French luxury conglomerate LVMH on Tuesday accused Tiffany & Co. executives of mismanaging the company, and said the New York jeweler’s “performance has been catastrophic and its prospects remain dismal” as a result, in a lawsuit trying to show that the “conditions necessary to close the acquisition of Tiffany have not been met.”
- The filing in a Delaware court is the latest development in a dispute between the two companies that became acrimonious after LVMH /zigman2/quotes/201350549/delayed FR:MC -1.13% tried to argue for a lower acquisition price of the prestigious jeweler, due to the coronavirus pandemic’s impact on the industry.
- LVMH and Tiffany announced in November last year a deal whereby the French owner of Christian Dior, Louis Vuitton, Bulgari, top-end Champagne and other luxury brands would buy the U.S. jeweler for $135 a share, pricing the target at $16 billion. Tiffany’s stock now hovers around $117.
- Tiffany “paid the highest possible dividends while the company was burning cash and reporting losses. No other luxury company in the world did so during this crisis,” LVMH accuses in its filing. It also argues that the case of a pandemic was not among the “carveouts for specific events” listing the risks (such as “cyberattacks” or “Hong Kong protests”) that it would have to bear.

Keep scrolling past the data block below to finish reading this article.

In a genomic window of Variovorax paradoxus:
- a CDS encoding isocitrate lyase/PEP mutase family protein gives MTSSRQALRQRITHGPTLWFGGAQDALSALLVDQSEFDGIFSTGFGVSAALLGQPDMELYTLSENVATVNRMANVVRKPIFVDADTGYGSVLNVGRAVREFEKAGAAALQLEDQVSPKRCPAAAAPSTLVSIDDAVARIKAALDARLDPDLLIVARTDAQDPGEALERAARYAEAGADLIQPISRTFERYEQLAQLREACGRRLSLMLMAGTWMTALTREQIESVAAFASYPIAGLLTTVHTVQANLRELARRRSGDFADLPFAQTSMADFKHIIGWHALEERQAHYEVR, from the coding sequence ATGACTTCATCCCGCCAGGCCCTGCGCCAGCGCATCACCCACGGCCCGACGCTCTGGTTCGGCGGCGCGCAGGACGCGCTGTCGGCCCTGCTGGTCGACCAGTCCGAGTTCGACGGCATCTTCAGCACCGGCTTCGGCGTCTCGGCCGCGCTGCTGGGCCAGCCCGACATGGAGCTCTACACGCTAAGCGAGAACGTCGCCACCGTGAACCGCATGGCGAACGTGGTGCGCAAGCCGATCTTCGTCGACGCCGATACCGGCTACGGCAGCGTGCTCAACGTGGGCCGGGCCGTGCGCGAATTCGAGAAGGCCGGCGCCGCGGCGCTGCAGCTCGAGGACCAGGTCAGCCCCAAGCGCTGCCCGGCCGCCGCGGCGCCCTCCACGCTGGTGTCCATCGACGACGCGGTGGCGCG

- LVMH has argued that it had been ordered by the French foreign minister to pull out from the deal in light of current French-U.S. trade tensions. But it was contradicted by the same minister , who said during a Parliament hearing that he just provided some political advice after the company itself requested it.
The outlook: An expedited trial is scheduled for January, leaving time for the two sides to climb down. Tiffany’s share price was below $100 in the months before LVMH launched its bid last year, so there may still be some room for a compromise that could satisfy the U.S. group’s shareholders. What remains to be seen is whether LVMH controlling owner Bernard Arnault, long known as a fierce litigator, is still interested in buying Tiffany at a lower price, or whether he has soured on the deal altogether. In any case, the state of Franco-U.S. trade relations will have little bearing on the result of this luxury dispute.